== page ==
The link works and honestly I think that's why the portrait seemed familiar to me. I've had the pin for many years but I think subconsciously your show and tell rang a bell and that's what made me pull out the brooch. Many thanks!!
  7. flowerrose, 5 years ago
    Hi rosemarie - yay I'm glad it rang a bell :-)
    Yay we both have 'Rose' in our names and items with Fabiola in them.
    Very cool.

    Fabiola must be watching over us both :-)
  8. vetraio50 vetraio50, 5 years ago
    Hi, flowerroesmaries! I'd missed your portrait FW but picked up on the brooch. Apologies! My mum had done a petit point version of Fabiola forty years ago and it still hangs in the wall at home today. I passed it some many times it became an image you know but ignore but of familiarity. Perhaps it was the mount on the brooch tat re-focused the eye.
  9. Rosemarie, 5 years ago
    Flowerrose - I now have to go through your other items and see what else we have in common!!

    Vetraio - is your expertise limited to art or do you know anything about jewelry? I'd love to figure out where my grandmother got this piece.
  10. vetraio50 vetraio50, 5 years ago
    Hi Rosemarie ! Whatare the letters on the back of the brooch? Silver marks?
  11. Rosemarie, 5 years ago
    I think so - it's 800 on the back of the oval and also on the filigree.
  12. Rosemarie, 5 years ago
    However, it really doesn't seem to tarnish.
  13. vetraio50 vetraio50, 5 years ago
    Tarnish? Not when it's in a case. It will be closed most of the time. Leave it out and it will tarnish for sure.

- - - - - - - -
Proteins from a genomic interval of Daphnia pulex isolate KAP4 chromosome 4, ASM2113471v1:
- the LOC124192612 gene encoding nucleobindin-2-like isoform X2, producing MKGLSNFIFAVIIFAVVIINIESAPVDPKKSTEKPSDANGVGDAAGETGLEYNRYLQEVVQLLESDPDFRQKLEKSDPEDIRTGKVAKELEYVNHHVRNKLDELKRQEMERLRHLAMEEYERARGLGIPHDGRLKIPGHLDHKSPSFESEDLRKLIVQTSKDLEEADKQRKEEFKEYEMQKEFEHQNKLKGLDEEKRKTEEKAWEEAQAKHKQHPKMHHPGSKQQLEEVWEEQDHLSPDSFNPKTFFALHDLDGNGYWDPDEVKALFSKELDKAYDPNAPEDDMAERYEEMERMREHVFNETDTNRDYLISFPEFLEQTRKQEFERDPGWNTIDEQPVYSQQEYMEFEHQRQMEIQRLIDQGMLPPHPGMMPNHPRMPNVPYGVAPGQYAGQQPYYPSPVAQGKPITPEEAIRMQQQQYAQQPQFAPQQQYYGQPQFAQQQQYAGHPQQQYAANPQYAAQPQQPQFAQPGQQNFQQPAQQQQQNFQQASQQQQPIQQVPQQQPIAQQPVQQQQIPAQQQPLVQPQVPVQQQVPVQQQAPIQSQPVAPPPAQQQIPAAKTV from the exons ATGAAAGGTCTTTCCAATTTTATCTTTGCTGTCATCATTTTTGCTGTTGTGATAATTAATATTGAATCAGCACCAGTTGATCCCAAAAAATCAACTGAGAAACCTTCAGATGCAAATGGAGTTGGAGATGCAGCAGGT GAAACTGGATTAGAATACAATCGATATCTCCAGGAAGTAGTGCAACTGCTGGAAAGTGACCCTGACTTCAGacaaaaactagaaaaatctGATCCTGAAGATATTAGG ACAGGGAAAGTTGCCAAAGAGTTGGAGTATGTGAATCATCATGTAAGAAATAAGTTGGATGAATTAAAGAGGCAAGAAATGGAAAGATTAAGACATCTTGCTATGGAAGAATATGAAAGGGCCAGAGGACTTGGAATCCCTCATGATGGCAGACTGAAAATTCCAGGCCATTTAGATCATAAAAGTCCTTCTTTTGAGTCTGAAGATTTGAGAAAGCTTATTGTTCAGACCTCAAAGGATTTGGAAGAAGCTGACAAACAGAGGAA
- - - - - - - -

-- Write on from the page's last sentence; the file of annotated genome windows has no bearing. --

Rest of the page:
"The 800 stands for 800 grade silver or 800 parts of silver per 1000 parts. This standard of silver has been heavily throughout Europe including France, Belgium and Germany for many years. Any vintage jewellery stamped 800 may well be European in origin although other factors may indicate an Eastern or Asian origin . It is most unlikely that an 800 grade silver piece is British in origin as this grade of silver was not recognised until 1999."

  14. flowerrose, 5 years ago
    Hi Rosemarieflower :-) I am glad my picture made you haul out your granny's brooch and remind you of Fabiola.

    vetraio50 - you a wealth of information!
  15. Rosemarie, 5 years ago
    So vetraio, do you think you can put a time frame on the brooch? Do you think it's safe to say it's European?
    flowerrose - I'm glad you reminded me of Fabiola, too. I actually wore her at one point in my life - now I'm going to start again!!
  16. vetraio50 vetraio50, 5 years ago
    Time frames are difficult with just an 800 mark. The mechanism of the pin would narrow it down, the style is not necessarily particular to a twentieth century period.
  17. Agram.m Agram.m, 5 years ago
    Rosemarie, this brooch resemble mine (see link: and perhaps you can read some comment. But mine is enamel and yours is painted probably on thin ivory as so often this time period.